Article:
NSTIC as a National ID

Even outrageous statements on controversial topics often contain flecks of truth. This is an attempt to pan through the muddy waters of NSTIC media coverage in relation to NSTIC to as a “National ID,” identify the golden flecks and nuggets of truth, and frame the debate on this important topic.

As NSTIC develops, we can expect to hear more soundbytes in the public media invoking fear, uncertainty, and doubt (FUD) around NSTIC as a National ID, Internet Passport, Internet ID, or Online Driver’s License. Some of the fear is warranted. Some of it is not. All of the risk and uncertainty should be measured to the fullest extent possible, without freaking out.

Frankly, I do not have a comprehensive definition for a “National ID” right now. Jim Harper, director of Information Policy Studies at the Cato Institute, and author of Identity Crisis: How Identification Is Overused and Misunderstood would have a much better answers than me. Notwithstanding, I have a few comments which I hope will add some clarity to the discussion:

Instituting any sort of national identification can have serious and unanticipated consequences, and should be the subject of a robust public policy debate. History, present and past, is replete with examples of extreme abuse of government-issued identification. To give just two examples, identification credentials played key roles in both the Holocaust and Rwandan Genocide. Other, less dramatic forms of abuse exist wherever identity credentials are issued. For example, the U.S. National ID, commonly known as the Social Security Number, is regularly used to commit crimes we now refer to as “Identity Theft.”

NSTIC is NOT a National ID

Several commentators have expressed skepticism to downright disdain for NSTIC as a back-door approach to instituting a National ID. NSTIC’s defense to these accusations is simple and true, but incomplete: NSTIC is NOT a National ID.

NSTIC itself is not an identification system, much less a National ID. NSTIC is a framework for setting up a structure of interoperable federated identity systems. Each system will be owned and operated by various independent private companies and public institutions, using various technologies with various levels of identity assurance, security, and trust levels. NSTIC is policy, not technology or identification credentials. In fact, I am guilty of a techical faux pas by using the term “NSTIC credential,” since no such thing actually exists. But unfortunately I don’t have a better shorthand way of saying,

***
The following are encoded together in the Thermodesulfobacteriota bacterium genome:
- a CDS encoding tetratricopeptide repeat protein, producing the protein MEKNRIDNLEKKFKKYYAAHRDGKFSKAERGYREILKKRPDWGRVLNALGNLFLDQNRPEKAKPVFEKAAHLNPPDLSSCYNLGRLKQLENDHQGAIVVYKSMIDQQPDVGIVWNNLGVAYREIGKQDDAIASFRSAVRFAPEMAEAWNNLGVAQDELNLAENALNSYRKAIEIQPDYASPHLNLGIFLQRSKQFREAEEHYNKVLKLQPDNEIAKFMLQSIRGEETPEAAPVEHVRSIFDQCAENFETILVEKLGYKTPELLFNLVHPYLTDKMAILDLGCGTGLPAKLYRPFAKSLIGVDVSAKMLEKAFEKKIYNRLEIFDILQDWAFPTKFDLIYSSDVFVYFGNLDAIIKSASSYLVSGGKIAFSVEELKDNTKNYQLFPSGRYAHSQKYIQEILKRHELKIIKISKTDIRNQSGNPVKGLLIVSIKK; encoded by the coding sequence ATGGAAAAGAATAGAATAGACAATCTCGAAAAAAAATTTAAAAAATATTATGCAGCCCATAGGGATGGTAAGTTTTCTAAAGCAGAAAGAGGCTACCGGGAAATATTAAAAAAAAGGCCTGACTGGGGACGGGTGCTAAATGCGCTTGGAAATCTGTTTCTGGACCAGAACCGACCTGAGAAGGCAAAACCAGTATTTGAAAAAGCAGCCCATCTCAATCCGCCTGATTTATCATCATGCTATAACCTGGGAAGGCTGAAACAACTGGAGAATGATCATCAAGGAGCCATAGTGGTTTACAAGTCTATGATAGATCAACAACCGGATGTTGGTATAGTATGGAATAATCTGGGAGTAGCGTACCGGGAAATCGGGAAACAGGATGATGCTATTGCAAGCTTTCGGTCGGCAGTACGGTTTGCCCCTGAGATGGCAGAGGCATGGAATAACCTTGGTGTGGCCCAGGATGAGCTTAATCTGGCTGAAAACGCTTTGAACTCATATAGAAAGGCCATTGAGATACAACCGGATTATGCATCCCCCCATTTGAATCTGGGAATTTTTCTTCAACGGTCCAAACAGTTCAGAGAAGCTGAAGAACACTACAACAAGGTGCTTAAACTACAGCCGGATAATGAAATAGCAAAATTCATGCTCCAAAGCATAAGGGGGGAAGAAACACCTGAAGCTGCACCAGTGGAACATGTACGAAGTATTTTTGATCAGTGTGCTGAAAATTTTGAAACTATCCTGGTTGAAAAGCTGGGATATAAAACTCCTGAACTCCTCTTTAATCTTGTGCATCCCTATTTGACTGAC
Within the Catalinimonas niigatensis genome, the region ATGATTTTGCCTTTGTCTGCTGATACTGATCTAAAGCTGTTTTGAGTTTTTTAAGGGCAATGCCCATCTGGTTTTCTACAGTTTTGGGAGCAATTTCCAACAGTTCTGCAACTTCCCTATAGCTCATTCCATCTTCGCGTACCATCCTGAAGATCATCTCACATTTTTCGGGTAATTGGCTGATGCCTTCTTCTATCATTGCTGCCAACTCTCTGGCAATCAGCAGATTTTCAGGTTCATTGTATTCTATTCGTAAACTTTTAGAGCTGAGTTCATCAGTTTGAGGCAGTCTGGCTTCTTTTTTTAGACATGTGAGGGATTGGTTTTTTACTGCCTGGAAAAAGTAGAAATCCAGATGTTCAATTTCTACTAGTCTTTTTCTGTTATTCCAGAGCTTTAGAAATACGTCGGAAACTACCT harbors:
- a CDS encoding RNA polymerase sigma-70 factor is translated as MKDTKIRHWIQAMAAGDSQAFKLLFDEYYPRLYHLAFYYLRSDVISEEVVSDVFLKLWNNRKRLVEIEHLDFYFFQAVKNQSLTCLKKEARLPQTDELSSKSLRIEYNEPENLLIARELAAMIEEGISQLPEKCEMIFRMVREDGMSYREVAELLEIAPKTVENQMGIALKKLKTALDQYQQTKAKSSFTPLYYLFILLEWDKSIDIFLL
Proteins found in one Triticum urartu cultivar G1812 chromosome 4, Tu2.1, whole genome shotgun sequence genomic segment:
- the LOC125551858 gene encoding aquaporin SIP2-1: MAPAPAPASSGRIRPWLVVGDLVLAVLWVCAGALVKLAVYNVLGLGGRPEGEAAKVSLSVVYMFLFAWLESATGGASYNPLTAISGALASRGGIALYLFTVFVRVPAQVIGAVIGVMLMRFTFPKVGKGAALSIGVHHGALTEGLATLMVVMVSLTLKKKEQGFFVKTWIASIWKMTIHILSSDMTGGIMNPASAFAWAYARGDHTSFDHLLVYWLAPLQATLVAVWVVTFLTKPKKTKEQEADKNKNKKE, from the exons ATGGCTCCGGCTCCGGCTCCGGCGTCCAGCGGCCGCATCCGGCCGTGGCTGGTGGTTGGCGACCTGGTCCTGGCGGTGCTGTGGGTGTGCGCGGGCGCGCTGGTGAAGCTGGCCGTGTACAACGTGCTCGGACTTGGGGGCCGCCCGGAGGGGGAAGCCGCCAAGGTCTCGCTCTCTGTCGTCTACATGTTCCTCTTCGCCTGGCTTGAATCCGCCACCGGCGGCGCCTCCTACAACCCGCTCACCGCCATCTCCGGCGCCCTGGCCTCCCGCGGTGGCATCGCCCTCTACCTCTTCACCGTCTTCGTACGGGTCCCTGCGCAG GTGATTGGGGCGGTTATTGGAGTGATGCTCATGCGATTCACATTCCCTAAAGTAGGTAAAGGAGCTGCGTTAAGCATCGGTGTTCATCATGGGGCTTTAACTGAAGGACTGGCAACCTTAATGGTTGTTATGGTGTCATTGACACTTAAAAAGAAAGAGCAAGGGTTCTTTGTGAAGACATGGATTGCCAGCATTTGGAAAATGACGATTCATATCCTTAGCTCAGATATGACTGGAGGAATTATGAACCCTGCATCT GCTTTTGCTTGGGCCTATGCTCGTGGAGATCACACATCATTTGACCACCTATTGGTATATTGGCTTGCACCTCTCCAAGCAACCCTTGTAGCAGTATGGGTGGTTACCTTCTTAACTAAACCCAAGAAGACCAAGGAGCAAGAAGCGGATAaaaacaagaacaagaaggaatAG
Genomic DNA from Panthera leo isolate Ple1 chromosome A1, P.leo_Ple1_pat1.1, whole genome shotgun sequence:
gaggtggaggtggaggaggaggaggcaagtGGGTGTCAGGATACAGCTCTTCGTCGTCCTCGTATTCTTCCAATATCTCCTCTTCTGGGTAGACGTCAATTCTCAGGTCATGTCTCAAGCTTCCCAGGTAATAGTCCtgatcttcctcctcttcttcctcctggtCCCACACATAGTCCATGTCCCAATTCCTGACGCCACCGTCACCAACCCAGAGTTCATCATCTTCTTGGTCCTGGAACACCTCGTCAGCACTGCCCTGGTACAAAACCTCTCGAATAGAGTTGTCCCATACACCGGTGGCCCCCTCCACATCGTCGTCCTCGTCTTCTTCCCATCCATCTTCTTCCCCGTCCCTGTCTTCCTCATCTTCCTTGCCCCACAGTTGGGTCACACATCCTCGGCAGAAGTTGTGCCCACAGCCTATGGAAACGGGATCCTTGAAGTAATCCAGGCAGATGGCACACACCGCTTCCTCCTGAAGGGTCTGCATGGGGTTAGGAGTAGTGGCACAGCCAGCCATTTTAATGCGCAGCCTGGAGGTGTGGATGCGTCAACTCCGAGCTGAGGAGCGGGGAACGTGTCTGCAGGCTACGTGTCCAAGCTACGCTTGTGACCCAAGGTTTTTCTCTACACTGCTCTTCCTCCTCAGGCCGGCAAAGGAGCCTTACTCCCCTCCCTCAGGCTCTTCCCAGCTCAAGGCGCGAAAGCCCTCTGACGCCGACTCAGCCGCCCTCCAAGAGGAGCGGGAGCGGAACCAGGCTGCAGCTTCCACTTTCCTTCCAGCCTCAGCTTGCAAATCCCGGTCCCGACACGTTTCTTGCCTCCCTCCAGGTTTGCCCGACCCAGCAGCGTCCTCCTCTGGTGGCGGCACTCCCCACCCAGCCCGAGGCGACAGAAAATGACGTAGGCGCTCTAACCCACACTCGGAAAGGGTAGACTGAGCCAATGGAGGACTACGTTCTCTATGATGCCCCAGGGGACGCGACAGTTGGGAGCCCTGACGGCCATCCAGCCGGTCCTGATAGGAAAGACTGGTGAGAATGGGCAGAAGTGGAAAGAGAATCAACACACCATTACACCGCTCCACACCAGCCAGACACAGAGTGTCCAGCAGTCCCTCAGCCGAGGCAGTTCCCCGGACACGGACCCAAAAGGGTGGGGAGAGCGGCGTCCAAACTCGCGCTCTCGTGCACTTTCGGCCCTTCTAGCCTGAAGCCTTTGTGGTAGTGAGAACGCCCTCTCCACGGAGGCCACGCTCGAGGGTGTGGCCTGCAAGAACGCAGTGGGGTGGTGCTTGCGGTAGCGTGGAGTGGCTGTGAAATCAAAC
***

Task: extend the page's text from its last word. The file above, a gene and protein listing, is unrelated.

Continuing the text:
“Voluntary identification credentials issued by an accredited private or government Identity Provider which complies with the ‘overarching set of interoperability standards, risk models, privacy and liability policies, requirements, and accountability mechanisms that structure the Identity Ecosystem,’ which are implemented using a range of technologies, mediums, and authentication protocols.”

So I say “NSTIC credential” instead.

I do not attempt to establish a comprehensive definition for a “National ID” here. But when government-issued identification is used to separate individuals into groups, and centralization decreases the transaction costs associated with classifying human identity, bad things can happen.

I decline to call NSTIC a “National ID.” Instead, it is much more prudent to discuss attributes which may be similar or dissimilar to a centralized, federal-government-issued National ID card. I hope that the following table can focus the public discussion on this matter, which is currently lacking articulation.

How NSTIC is Not Like a National ID

How NSTIC Might be Like a National ID

NSTIC credentials are not owned, issued, or managed by the Federal Government, except for IDs issued to government employees.

If adopted by a majority of state governments, NSTIC credentials could become standard in State IDs and drivers licenses. The Federal Government could also embed an NSTIC credential in passports.